One of my primary concerns entering today’s game against the Cincinnati Bengals was whether or not the Pittsburgh Steelers defense would have enough in them to limit wide receiver A.J. Green, especially now as he was virtually the focal point of their offense.
The Bengals have already placed Pro Bowl tight end Tyler Eifert on injured reserve. Wide receivers John Ross and Tyler Boyd were both inactive for the game. Only Brandon LaFell has been really consequential outside of the star wide receiver, who entered the week with the second-most receiving yards in the league behind Antonio Brown for the Steelers.
In fact, neither of the star receivers had huge games, though Brown’s was far more significant. He caught four passes for 65 yards and scored the opening touchdown of the game. On the other hand, Green was limited to three receptions for 41 yards. And all three of those receptions came in the first quarter.
He caught a 15-yard pass on the Bengals’ second play of the game on offense, and followed that up two plays later with a 10-yard reception for another first down. That drive ended in a punt, but on the next one, set up by a short punt by the Steelers, he made a big catch for 16 yards on third and five that set up first and goal and led to a touchdown.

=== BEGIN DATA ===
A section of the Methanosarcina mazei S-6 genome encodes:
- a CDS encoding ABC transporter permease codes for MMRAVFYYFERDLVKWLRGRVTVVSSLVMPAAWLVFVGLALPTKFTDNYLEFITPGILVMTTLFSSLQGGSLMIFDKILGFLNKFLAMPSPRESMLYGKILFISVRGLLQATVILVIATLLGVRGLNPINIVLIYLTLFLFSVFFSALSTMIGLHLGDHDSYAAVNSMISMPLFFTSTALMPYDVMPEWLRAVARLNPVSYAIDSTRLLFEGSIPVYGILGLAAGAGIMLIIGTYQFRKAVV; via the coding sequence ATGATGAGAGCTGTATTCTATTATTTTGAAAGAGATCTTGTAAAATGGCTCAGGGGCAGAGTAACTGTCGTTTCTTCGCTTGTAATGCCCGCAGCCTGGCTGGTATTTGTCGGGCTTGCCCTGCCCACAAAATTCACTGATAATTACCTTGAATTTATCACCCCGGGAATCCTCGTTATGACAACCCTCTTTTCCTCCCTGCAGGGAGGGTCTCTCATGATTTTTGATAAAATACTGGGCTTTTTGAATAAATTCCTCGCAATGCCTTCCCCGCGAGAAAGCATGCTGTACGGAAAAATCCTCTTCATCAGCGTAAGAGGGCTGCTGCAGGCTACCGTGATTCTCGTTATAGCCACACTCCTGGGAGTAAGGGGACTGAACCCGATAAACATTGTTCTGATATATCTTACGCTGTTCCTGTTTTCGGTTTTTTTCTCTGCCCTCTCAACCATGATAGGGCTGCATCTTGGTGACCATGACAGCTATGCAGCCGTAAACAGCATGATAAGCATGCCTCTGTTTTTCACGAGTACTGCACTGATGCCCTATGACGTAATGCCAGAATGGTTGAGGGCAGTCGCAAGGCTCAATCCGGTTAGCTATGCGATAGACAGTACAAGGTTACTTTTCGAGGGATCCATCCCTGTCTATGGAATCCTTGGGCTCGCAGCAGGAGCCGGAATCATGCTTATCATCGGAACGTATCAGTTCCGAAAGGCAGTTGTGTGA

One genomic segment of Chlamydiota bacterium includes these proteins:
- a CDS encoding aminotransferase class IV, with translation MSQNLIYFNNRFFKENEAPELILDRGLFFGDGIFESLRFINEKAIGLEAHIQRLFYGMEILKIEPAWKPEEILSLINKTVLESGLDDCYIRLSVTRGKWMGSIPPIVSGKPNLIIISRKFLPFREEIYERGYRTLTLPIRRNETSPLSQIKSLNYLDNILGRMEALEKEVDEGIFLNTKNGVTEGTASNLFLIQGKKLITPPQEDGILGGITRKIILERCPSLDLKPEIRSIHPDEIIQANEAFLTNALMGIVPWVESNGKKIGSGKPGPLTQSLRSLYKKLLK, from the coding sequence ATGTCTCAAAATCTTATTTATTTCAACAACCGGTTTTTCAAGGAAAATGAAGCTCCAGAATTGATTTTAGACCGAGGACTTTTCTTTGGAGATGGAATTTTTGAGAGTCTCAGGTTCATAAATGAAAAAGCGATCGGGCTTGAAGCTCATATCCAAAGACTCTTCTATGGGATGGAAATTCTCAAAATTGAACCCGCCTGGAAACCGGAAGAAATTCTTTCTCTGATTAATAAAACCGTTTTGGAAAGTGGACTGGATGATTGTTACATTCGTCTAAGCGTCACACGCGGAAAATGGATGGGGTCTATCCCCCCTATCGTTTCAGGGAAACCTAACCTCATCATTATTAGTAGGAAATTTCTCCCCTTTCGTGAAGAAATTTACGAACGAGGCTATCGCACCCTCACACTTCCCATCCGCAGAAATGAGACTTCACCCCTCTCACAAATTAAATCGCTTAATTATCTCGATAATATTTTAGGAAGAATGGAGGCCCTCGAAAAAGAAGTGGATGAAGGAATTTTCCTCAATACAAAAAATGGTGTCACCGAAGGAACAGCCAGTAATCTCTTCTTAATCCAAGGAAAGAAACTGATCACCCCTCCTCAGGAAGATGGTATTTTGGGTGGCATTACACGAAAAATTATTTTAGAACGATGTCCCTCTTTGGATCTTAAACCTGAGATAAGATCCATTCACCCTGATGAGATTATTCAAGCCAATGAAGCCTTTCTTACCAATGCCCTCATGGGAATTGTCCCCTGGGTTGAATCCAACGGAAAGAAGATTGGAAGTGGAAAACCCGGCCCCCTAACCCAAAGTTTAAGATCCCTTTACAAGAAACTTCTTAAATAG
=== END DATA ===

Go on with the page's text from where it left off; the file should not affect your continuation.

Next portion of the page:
But then…that was it.
He was targeted three more times in the game, all of them generating incomplete passes. Early in the second quarter, Andy Dalton took a deep shot in his direction, but pressure from T.J. Watt on the play prevented him from getting off a good throw.
Worse still, in the middle of the third quarter, Dalton misfired wide to his talented target, the ball bouncing off of his outstretched hand and hovering dangerously for Joe Haden to pick off—at one point off of Green’s back—for the interception.
He was targeted one final time in desperation near the end of the game, facing a fourth and two at the 33-yard line with 3:33 to play and no timeouts. In reality, this wasn’t even a target. Dalton was pressured by Ryan Shazier, among others, and inexplicably threw the ball away. On fourth down. That is not something that you do when you are losing.
While the Bengals were able to move the ball some in the first half, with Green a comparatively big part of that—only Joe Mixon had more yards from scrimmage than his 41—their offense was pretty well stifled in the second half, and Dalton could not get the ball out to his playmakers. The Pro Bowler came into the game averaging over 100 receiving yards per game, but he was quiet against this Steelers defense.